I first traveled to Ladakh in the western Himalaya 15 years ago, after being invited by a lama I met on the beach in front of my apartment in Chicago, Sonam Kunga Rinpoche, the previous autumn. He was concerned about the future of Buddhist monastic dance and thought it fortuitous karma to encounter both a dancer and scholar in me, someone with long experience in Asia and longing for more.
When he told me his nephew, Bakula Rangdol Nyima Rinpoche, 23, was a reincarnated master and also the best dancer of his generation, my attention piqued. I did not know until several years later that Sonam Kunga was both a dance master and a meditation master in the Drikung Kagyu lineage, and that he had trained Rangdol Nyima from the age of three in a hermitage cave. He was clear enough with me as he pointed to my forehead, saying “You come to Ladakh.” I had never even heard of Ladakh!
In the year 2000, then, in Ladakh, I saw Cham for the first time—the yogic dance of the tantric Buddhist monks indigenous to the Trans-Himalaya. The synthesis of movement and meditation was like nothing I’d seen before. It was wild. It was cosmic.
There I met Sonam Kunga’s nephew, Rangdol Nyima Rinpoche, an exceptionally knowledgeable dancer who embodied his old master’s teaching. With much innocence and unity of purpose, the first thing we did was to make a lexicon of the vocabulary of the movement of Cham, step by step. Each step had a name, and each name was followed by a description. Approximately 80 steps were recorded in this way. This was made into a DVD, which also included a recording of an inner teaching on Cham by H. E. Togden Rinpoche of Phyang Monastery. The DVD was later taken secretly into Tibet, where 11 of 14 Drikung Kagyu monasteries are located and so had variously compromised Cham traditions.
What distinguished Sonam Kunga’s teachings on Cham was the fact that he had taught Rangdol Nyima the dance steps by using their names, and so a lexicon of step names was in fact possible. What we have learned in the 15 years since is that nearly all Cham is taught using imitation and counting and not by using names, as these are becoming forgotten through disuse and through not keeping dance treatises current among educated monks.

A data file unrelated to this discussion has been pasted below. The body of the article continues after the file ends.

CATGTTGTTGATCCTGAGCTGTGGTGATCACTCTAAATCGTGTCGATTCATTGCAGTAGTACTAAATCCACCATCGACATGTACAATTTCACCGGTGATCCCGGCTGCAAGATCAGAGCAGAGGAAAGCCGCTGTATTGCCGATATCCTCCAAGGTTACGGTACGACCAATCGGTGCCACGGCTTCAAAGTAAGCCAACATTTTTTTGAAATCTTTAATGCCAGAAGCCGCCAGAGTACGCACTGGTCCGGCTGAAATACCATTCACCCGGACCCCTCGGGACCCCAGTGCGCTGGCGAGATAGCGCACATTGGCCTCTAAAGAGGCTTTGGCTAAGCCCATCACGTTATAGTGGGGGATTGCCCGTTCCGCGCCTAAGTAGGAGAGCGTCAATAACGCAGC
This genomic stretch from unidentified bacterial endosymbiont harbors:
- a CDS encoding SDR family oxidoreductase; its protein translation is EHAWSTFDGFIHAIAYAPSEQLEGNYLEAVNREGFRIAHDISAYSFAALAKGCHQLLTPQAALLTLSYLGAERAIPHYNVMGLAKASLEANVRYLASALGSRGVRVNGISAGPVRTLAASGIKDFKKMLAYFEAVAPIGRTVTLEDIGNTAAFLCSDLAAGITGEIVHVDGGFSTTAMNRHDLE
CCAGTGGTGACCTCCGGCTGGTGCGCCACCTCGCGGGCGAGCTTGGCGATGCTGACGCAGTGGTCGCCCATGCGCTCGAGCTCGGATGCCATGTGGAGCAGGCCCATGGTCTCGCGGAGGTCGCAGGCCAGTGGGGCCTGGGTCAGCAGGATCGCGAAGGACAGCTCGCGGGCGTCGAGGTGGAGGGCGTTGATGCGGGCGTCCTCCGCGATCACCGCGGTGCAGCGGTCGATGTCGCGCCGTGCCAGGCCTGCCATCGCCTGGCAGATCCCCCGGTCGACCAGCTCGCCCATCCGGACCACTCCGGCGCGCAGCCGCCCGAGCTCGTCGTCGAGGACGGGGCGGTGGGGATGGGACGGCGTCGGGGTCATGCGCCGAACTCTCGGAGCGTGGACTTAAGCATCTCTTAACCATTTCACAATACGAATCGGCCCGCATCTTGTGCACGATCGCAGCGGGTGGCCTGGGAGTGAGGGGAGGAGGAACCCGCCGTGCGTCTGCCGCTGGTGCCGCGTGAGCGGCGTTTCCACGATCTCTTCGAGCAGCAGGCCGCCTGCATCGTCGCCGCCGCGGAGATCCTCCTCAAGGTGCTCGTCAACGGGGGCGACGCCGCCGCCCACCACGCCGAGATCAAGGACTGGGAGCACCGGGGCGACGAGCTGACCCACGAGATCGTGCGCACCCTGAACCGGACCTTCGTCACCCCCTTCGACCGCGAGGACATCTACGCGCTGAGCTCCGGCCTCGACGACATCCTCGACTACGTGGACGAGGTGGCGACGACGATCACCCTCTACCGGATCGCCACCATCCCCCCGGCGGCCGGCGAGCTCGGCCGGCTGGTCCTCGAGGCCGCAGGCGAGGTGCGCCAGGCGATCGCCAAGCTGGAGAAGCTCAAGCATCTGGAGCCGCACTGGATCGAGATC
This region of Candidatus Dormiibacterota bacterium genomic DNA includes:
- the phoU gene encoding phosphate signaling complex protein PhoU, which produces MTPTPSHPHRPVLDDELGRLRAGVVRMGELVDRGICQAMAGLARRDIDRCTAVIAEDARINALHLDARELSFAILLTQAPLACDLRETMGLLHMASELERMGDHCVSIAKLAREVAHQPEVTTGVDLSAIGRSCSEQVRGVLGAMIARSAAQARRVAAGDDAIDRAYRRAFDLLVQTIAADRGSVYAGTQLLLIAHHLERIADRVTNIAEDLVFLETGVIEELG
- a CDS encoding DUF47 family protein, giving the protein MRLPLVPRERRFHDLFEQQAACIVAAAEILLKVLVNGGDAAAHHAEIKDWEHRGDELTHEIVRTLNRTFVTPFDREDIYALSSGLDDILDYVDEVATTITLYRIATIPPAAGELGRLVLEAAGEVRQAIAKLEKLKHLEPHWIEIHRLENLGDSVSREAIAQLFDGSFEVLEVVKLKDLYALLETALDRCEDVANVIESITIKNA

In Bhutan, the Drukpa Kagyu and Nyingma orders use names, but more regularly learn dances by sequences in the dance, and they number the sequences where they don’t name them. So for example, a dance might have 19 sections rather than so many specific steps. In Bhutan, dance is taught by immersive osmosis, sometimes entire monastery populations dancing Cham in the dark of night again and again until the young ones learn it.
In certain Ladakhi monasteries the boy monks are “forbidden” to do Cham, so of course that is the only thing they want to do. They learn by spying and not getting caught. Other orders do not know Cham step names, and others still believe there are people alive who know the names although they are not used. Besides the lexicon we created of Sonam Kunga’s Drikung Kagyu Cham teachings, we know of no other dance lexicon in tantric Buddhism. The Drikung lexicon has initiated other text researches among monastic orders, such as the Sakya and Drukpa Kagyu.
To consider the implications of not using names to transmit and teach dance, one can imagine classical ballet being taught without step names. It is hard to imagine. Cham is like ballet in that it is a complex, interrelated system of steps that build upon one another. It is abstract in that the steps can combine differently. There are both mechanical and metaphoric instructions in dance terms that enrich performance.